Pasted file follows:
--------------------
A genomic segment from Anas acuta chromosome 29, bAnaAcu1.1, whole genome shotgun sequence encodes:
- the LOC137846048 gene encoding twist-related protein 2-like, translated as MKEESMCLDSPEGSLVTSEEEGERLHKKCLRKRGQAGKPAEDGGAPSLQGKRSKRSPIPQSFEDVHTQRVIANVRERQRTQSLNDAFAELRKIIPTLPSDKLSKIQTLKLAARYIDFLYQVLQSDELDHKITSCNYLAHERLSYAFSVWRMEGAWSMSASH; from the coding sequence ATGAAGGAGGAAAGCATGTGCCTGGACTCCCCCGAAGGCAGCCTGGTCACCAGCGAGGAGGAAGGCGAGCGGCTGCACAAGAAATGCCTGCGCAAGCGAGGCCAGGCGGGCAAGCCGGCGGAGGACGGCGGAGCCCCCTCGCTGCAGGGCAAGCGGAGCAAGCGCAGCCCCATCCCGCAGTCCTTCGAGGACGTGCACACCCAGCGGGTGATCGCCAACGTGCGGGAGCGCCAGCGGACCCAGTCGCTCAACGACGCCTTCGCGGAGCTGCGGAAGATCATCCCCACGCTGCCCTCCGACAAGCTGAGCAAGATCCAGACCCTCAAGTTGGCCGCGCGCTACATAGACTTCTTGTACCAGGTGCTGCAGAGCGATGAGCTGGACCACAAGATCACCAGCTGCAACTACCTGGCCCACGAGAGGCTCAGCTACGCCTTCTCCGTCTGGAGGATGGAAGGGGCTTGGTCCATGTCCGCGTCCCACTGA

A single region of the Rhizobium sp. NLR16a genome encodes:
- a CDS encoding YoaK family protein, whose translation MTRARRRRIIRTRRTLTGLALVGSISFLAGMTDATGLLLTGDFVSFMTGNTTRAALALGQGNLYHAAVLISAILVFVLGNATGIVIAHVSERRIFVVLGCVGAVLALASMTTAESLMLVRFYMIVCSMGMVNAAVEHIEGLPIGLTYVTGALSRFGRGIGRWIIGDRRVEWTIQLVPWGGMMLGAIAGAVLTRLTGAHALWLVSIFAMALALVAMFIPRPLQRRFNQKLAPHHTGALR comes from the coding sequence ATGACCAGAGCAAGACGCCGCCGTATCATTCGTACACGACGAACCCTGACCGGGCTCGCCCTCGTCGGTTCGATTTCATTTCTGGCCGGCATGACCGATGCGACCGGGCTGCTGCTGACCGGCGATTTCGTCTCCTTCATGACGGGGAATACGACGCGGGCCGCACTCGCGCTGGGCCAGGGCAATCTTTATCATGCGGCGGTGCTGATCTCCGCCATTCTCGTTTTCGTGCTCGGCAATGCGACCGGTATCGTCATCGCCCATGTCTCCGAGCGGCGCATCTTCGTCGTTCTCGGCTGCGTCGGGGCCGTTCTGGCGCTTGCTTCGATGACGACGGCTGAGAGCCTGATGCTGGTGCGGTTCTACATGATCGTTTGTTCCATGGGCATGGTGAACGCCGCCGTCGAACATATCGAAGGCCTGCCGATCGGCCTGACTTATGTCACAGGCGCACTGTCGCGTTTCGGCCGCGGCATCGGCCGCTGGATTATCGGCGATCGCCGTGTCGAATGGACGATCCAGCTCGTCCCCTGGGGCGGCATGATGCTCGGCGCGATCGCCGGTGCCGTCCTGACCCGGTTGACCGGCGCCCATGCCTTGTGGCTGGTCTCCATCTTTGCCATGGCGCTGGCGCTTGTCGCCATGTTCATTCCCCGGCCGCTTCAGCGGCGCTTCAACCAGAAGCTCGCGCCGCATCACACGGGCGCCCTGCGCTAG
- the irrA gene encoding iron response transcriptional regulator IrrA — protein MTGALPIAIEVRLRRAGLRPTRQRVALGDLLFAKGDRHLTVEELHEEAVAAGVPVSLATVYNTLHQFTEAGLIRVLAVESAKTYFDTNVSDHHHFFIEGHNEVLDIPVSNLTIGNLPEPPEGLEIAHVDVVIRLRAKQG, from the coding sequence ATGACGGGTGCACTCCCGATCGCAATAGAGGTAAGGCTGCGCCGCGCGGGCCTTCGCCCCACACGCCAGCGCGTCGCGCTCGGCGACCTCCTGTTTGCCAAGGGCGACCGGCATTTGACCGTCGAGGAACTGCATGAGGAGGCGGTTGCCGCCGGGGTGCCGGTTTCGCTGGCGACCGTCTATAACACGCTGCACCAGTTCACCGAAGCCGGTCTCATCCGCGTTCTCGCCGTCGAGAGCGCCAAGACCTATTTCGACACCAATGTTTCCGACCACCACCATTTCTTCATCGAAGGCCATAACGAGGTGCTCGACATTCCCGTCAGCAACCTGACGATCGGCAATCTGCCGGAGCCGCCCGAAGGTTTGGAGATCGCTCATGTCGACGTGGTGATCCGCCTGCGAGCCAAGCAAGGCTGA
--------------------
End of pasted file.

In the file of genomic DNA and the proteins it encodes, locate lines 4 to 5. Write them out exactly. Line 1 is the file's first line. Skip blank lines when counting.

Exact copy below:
- a CDS encoding YoaK family protein, whose translation MTRARRRRIIRTRRTLTGLALVGSISFLAGMTDATGLLLTGDFVSFMTGNTTRAALALGQGNLYHAAVLISAILVFVLGNATGIVIAHVSERRIFVVLGCVGAVLALASMTTAESLMLVRFYMIVCSMGMVNAAVEHIEGLPIGLTYVTGALSRFGRGIGRWIIGDRRVEWTIQLVPWGGMMLGAIAGAVLTRLTGAHALWLVSIFAMALALVAMFIPRPLQRRFNQKLAPHHTGALR comes from the coding sequence ATGACCAGAGCAAGACGCCGCCGTATCATTCGTACACGACGAACCCTGACCGGGCTCGCCCTCGTCGGTTCGATTTCATTTCTGGCCGGCATGACCGATGCGACCGGGCTGCTGCTGACCGGCGATTTCGTCTCCTTCATGACGGGGAATACGACGCGGGCCGCACTCGCGCTGGGCCAGGGCAATCTTTATCATGCGGCGGTGCTGATCTCCGCCATTCTCGTTTTCGTGCTCGGCAATGCGACCGGTATCGTCATCGCCCATGTCTCCGAGCGGCGCATCTTCGTCGTTCTCGGCTGCGTCGGGGCCGTTCTGGCGCTTGCTTCGATGACGACGGCTGAGAGCCTGATGCTGGTGCGGTTCTACATGATCGTTTGTTCCATGGGCATGGTGAACGCCGCCGTCGAACATATCGAAGGCCTGCCGATCGGCCTGACTTATGTCACAGGCGCACTGTCGCGTTTCGGCCGCGGCATCGGCCGCTGGATTATCGGCGATCGCCGTGTCGAATGGACGATCCAGCTCGTCCCCTGGGGCGGCATGATGCTCGGCGCGATCGCCGGTGCCGTCCTGACCCGGTTGACCGGCGCCCATGCCTTGTGGCTGGTCTCCATCTTTGCCATGGCGCTGGCGCTTGTCGCCATGTTCATTCCCCGGCCGCTTCAGCGGCGCTTCAACCAGAAGCTCGCGCCGCATCACACGGGCGCCCTGCGCTAG
- the irrA gene encoding iron response transcriptional regulator IrrA — protein MTGALPIAIEVRLRRAGLRPTRQRVALGDLLFAKGDRHLTVEELHEEAVAAGVPVSLATVYNTLHQFTEAGLIRVLAVESAKTYFDTNVSDHHHFFIEGHNEVLDIPVSNLTIGNLPEPPEGLEIAHVDVVIRLRAKQG, from the coding sequence ATGACGGGTGCACTCCCGATCGCAATAGAGGTAAGGCTGCGCCGCGCGGGCCTTCGCCCCACACGCCAGCGCGTCGCGCTCGGCGACCTCCTGTTTGCCAAGGGCGACCGGCATTTGACCGTCGAGGAACTGCATGAGGAGGCGGTTGCCGCCGGGGTGCCGGTTTCGCTGGCGACCGTCTATAACACGCTGCACCAGTTCACCGAAGCCGGTCTCATCCGCGTTCTCGCCGTCGAGAGCGCCAAGACCTATTTCGACACCAATGTTTCCGACCACCACCATTTCTTCATCGAAGGCCATAACGAGGTGCTCGACATTCCCGTCAGCAACCTGACGATCGGCAATCTGCCGGAGCCGCCCGAAGGTTTGGAGATCGCTCATGTCGACGTGGTGATCCGCCTGCGAGCCAAGCAAGGCTGA